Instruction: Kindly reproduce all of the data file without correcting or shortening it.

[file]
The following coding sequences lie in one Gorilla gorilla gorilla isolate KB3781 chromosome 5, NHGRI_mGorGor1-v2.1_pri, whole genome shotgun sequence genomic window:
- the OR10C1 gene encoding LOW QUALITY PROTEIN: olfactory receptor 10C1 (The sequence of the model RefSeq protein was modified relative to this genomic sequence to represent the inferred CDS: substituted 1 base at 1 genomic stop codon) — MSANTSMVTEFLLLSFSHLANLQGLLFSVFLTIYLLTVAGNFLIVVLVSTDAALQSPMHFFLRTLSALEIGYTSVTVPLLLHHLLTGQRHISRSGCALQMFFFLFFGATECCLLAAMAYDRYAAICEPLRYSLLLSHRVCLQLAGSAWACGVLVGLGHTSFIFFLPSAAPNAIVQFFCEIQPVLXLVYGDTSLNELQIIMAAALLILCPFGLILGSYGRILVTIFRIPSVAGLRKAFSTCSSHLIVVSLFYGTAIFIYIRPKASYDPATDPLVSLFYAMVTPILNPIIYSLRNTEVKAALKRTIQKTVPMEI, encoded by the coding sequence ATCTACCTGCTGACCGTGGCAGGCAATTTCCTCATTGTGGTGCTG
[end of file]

The following coding sequences lie in one Gorilla gorilla gorilla isolate KB3781 chromosome 5, NHGRI_mGorGor1-v2.1_pri, whole genome shotgun sequence genomic window:
- the OR10C1 gene encoding LOW QUALITY PROTEIN: olfactory receptor 10C1 (The sequence of the model RefSeq protein was modified relative to this genomic sequence to represent the inferred CDS: substituted 1 base at 1 genomic stop codon) — MSANTSMVTEFLLLSFSHLANLQGLLFSVFLTIYLLTVAGNFLIVVLVSTDAALQSPMHFFLRTLSALEIGYTSVTVPLLLHHLLTGQRHISRSGCALQMFFFLFFGATECCLLAAMAYDRYAAICEPLRYSLLLSHRVCLQLAGSAWACGVLVGLGHTSFIFFLPSAAPNAIVQFFCEIQPVLXLVYGDTSLNELQIIMAAALLILCPFGLILGSYGRILVTIFRIPSVAGLRKAFSTCSSHLIVVSLFYGTAIFIYIRPKASYDPATDPLVSLFYAMVTPILNPIIYSLRNTEVKAALKRTIQKTVPMEI, encoded by the coding sequence ATCTACCTGCTGACCGTGGCAGGCAATTTCCTCATTGTGGTGCTG